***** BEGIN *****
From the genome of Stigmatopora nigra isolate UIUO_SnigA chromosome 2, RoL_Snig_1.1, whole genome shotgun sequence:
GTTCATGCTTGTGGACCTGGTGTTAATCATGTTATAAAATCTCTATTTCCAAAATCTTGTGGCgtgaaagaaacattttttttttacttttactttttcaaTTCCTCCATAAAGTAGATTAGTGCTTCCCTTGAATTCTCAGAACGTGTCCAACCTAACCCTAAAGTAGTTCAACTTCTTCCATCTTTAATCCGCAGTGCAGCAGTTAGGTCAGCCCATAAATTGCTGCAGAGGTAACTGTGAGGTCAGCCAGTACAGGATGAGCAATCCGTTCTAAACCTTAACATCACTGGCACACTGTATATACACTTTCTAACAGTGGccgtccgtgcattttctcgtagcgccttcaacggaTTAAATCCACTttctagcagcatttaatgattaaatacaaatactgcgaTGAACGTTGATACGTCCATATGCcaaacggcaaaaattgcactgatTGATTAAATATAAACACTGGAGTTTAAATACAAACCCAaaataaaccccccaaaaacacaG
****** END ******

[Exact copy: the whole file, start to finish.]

From the genome of Stigmatopora nigra isolate UIUO_SnigA chromosome 2, RoL_Snig_1.1, whole genome shotgun sequence:
GTTCATGCTTGTGGACCTGGTGTTAATCATGTTATAAAATCTCTATTTCCAAAATCTTGTGGCgtgaaagaaacattttttttttacttttactttttcaaTTCCTCCATAAAGTAGATTAGTGCTTCCCTTGAATTCTCAGAACGTGTCCAACCTAACCCTAAAGTAGTTCAACTTCTTCCATCTTTAATCCGCAGTGCAGCAGTTAGGTCAGCCCATAAATTGCTGCAGAGGTAACTGTGAGGTCAGCCAGTACAGGATGAGCAATCCGTTCTAAACCTTAACATCACTGGCACACTGTATATACACTTTCTAACAGTGGccgtccgtgcattttctcgtagcgccttcaacggaTTAAATCCACTttctagcagcatttaatgattaaatacaaatactgcgaTGAACGTTGATACGTCCATATGCcaaacggcaaaaattgcactgatTGATTAAATATAAACACTGGAGTTTAAATACAAACCCAaaataaaccccccaaaaacacaG